Be sure to demonstrate that you'll have enough cash in your account every time an automatic payment gets withdrawn. Show proof of a steady income and well-maintained savings account to put the spotlight on your financial stability and your personal finance strengths, not your bad credit.
Your rental history is an important indicator of your reliability as a tenant. If you have rented apartments before and have never missed or made a late payment, bring proof of this to your potential new landlord. Lean on a former landlord or two if necessary for proof. Your positive payment history could counteract a bad credit score.
Your landlord or property manager doesn't actually care about your credit. They check it because it's a proxy for how likely you are to pay rent. If you have bad credit, think about things from their perspective. Try to come up with a reason they should trust you even with your credit history. Consider what would make you less of a risk than it would seem from your credit and use this information when you sit down to review your rental application.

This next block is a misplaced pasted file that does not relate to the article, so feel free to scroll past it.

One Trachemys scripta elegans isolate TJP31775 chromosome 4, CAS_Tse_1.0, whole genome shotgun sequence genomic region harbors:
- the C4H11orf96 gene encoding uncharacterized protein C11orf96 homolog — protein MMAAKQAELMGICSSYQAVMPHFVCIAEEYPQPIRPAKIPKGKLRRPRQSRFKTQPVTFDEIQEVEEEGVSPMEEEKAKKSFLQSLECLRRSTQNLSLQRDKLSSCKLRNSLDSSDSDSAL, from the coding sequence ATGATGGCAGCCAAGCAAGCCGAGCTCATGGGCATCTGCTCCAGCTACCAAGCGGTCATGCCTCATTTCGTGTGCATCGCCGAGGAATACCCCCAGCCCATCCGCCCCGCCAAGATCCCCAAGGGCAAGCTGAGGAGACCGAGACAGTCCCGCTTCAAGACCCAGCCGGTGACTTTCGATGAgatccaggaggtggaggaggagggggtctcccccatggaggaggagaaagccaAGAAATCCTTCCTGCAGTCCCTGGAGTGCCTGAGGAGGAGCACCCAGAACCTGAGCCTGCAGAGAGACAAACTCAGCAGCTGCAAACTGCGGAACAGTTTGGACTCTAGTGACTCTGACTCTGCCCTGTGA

Consider taking the approach of what's fair credit rather than bad or good. Arguing all your other attributes against your credit score could even out the scales.
Now that you have the tools you need to get an apartment with bad credit, it's time to start looking for potential communities near you. Be sure to start with apartments that advertise no credit checks. Then, begin compiling the documents you need to make a strong case for your eligibility as a tenant no matter what. You'll be prepared to argue your case in front of anyone.